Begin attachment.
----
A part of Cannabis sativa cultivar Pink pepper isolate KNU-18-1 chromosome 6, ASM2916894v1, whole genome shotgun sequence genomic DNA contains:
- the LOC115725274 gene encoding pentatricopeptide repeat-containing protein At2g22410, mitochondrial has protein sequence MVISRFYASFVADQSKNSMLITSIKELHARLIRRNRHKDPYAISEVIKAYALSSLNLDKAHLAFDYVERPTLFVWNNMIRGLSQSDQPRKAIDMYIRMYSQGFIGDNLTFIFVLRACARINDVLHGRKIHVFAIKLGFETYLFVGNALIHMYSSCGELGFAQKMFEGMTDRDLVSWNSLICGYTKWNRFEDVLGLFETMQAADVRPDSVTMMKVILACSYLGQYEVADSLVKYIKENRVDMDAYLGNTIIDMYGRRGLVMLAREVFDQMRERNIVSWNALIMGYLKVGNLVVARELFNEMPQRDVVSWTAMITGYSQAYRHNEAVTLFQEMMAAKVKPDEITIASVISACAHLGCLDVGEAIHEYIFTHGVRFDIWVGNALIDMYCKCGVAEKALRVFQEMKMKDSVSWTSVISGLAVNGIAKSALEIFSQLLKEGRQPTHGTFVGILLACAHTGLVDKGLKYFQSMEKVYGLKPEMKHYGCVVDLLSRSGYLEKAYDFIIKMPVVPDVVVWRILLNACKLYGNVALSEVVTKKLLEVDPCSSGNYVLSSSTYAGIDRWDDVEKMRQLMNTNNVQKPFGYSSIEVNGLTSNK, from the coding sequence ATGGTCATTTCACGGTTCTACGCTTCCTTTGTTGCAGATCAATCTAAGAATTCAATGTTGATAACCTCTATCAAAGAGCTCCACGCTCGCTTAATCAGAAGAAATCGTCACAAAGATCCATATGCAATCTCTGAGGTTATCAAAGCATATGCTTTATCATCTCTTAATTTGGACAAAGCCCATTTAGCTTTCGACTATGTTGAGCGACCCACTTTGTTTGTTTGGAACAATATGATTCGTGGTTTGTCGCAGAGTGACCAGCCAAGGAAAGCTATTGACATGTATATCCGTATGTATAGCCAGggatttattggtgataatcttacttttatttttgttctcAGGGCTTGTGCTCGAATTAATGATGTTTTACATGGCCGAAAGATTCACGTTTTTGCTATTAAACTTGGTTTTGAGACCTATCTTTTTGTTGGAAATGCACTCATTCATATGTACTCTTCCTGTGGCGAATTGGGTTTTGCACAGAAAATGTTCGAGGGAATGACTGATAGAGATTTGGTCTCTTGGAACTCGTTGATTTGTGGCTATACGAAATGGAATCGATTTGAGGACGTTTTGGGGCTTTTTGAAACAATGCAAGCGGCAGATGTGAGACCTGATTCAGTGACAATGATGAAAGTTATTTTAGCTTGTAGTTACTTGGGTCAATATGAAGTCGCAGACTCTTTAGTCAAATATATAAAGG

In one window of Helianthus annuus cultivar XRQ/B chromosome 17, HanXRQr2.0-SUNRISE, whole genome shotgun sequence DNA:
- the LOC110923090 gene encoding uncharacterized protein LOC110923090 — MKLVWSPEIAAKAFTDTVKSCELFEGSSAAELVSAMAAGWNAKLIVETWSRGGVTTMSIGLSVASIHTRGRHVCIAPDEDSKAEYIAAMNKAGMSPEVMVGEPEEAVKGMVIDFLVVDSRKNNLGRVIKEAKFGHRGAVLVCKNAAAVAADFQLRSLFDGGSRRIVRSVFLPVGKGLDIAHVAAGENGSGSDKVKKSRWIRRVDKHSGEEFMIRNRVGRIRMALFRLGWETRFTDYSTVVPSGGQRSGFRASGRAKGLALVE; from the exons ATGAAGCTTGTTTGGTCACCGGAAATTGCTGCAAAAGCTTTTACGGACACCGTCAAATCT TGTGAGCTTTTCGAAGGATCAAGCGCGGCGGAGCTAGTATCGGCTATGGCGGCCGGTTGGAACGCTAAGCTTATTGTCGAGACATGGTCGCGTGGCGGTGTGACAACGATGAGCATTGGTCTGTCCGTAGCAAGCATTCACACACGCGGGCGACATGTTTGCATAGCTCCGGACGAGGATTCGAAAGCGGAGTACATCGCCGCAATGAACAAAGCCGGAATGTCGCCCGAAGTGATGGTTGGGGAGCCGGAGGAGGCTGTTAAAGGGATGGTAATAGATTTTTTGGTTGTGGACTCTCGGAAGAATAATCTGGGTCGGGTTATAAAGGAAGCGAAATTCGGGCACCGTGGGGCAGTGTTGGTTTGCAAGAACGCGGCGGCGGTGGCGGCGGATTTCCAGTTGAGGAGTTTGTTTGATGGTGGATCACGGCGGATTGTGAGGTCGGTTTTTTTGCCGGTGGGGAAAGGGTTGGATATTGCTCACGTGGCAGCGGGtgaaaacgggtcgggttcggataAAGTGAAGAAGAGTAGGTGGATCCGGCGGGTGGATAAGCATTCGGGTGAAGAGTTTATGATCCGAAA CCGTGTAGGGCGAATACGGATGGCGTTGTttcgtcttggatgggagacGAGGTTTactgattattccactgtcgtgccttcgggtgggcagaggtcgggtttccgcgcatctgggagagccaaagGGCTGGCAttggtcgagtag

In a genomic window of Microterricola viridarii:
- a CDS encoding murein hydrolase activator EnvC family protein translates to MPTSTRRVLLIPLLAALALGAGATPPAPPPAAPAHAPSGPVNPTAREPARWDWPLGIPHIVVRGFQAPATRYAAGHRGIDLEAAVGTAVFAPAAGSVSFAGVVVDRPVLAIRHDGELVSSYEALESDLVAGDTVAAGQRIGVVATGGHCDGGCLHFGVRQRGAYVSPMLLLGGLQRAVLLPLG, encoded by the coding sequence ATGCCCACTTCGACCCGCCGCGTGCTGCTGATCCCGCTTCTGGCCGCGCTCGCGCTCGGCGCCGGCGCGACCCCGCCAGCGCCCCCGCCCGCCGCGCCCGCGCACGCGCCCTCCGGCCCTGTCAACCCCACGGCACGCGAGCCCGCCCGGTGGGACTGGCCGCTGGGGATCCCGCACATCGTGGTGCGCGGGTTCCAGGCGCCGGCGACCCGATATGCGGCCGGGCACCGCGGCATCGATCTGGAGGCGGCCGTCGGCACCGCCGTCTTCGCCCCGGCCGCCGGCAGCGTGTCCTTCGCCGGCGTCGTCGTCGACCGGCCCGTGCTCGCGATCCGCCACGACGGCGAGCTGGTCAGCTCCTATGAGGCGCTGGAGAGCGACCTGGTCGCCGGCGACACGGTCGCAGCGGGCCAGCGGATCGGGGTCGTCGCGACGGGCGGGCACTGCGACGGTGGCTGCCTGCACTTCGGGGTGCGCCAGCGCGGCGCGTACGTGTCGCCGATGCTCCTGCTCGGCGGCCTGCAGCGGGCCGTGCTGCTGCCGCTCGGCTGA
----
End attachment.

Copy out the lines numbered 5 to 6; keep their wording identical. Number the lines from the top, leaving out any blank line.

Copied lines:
In a genomic window of Microterricola viridarii:
- a CDS encoding murein hydrolase activator EnvC family protein translates to MPTSTRRVLLIPLLAALALGAGATPPAPPPAAPAHAPSGPVNPTAREPARWDWPLGIPHIVVRGFQAPATRYAAGHRGIDLEAAVGTAVFAPAAGSVSFAGVVVDRPVLAIRHDGELVSSYEALESDLVAGDTVAAGQRIGVVATGGHCDGGCLHFGVRQRGAYVSPMLLLGGLQRAVLLPLG, encoded by the coding sequence ATGCCCACTTCGACCCGCCGCGTGCTGCTGATCCCGCTTCTGGCCGCGCTCGCGCTCGGCGCCGGCGCGACCCCGCCAGCGCCCCCGCCCGCCGCGCCCGCGCACGCGCCCTCCGGCCCTGTCAACCCCACGGCACGCGAGCCCGCCCGGTGGGACTGGCCGCTGGGGATCCCGCACATCGTGGTGCGCGGGTTCCAGGCGCCGGCGACCCGATATGCGGCCGGGCACCGCGGCATCGATCTGGAGGCGGCCGTCGGCACCGCCGTCTTCGCCCCGGCCGCCGGCAGCGTGTCCTTCGCCGGCGTCGTCGTCGACCGGCCCGTGCTCGCGATCCGCCACGACGGCGAGCTGGTCAGCTCCTATGAGGCGCTGGAGAGCGACCTGGTCGCCGGCGACACGGTCGCAGCGGGCCAGCGGATCGGGGTCGTCGCGACGGGCGGGCACTGCGACGGTGGCTGCCTGCACTTCGGGGTGCGCCAGCGCGGCGCGTACGTGTCGCCGATGCTCCTGCTCGGCGGCCTGCAGCGGGCCGTGCTGCTGCCGCTCGGCTGA